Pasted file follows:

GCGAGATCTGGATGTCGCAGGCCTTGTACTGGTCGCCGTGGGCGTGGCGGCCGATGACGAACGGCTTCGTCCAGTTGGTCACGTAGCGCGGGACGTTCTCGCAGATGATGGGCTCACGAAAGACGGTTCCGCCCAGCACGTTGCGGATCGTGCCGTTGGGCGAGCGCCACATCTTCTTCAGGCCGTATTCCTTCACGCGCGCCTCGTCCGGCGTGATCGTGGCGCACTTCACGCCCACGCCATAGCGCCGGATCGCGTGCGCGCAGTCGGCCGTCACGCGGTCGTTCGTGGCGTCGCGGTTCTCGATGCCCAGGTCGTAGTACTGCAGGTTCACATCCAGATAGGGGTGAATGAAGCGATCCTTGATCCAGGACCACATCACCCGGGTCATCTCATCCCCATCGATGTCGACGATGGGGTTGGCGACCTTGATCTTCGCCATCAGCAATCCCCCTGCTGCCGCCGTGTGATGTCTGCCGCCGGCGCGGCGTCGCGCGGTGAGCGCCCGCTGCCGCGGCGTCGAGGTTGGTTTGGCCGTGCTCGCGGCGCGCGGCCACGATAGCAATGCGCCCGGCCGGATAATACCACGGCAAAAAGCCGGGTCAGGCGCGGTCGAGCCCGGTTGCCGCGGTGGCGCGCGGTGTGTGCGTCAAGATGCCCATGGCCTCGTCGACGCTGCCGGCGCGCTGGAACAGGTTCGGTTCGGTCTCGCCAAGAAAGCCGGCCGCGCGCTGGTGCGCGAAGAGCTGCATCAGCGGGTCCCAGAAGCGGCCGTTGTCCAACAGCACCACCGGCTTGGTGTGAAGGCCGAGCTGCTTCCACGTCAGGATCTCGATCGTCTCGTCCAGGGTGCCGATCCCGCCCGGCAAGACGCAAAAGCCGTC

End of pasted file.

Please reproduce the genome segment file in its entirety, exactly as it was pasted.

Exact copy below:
GCGAGATCTGGATGTCGCAGGCCTTGTACTGGTCGCCGTGGGCGTGGCGGCCGATGACGAACGGCTTCGTCCAGTTGGTCACGTAGCGCGGGACGTTCTCGCAGATGATGGGCTCACGAAAGACGGTTCCGCCCAGCACGTTGCGGATCGTGCCGTTGGGCGAGCGCCACATCTTCTTCAGGCCGTATTCCTTCACGCGCGCCTCGTCCGGCGTGATCGTGGCGCACTTCACGCCCACGCCATAGCGCCGGATCGCGTGCGCGCAGTCGGCCGTCACGCGGTCGTTCGTGGCGTCGCGGTTCTCGATGCCCAGGTCGTAGTACTGCAGGTTCACATCCAGATAGGGGTGAATGAAGCGATCCTTGATCCAGGACCACATCACCCGGGTCATCTCATCCCCATCGATGTCGACGATGGGGTTGGCGACCTTGATCTTCGCCATCAGCAATCCCCCTGCTGCCGCCGTGTGATGTCTGCCGCCGGCGCGGCGTCGCGCGGTGAGCGCCCGCTGCCGCGGCGTCGAGGTTGGTTTGGCCGTGCTCGCGGCGCGCGGCCACGATAGCAATGCGCCCGGCCGGATAATACCACGGCAAAAAGCCGGGTCAGGCGCGGTCGAGCCCGGTTGCCGCGGTGGCGCGCGGTGTGTGCGTCAAGATGCCCATGGCCTCGTCGACGCTGCCGGCGCGCTGGAACAGGTTCGGTTCGGTCTCGCCAAGAAAGCCGGCCGCGCGCTGGTGCGCGAAGAGCTGCATCAGCGGGTCCCAGAAGCGGCCGTTGTCCAACAGCACCACCGGCTTGGTGTGAAGGCCGAGCTGCTTCCACGTCAGGATCTCGATCGTCTCGTCCAGGGTGCCGATCCCGCCCGGCAAGACGCAAAAGCCGTC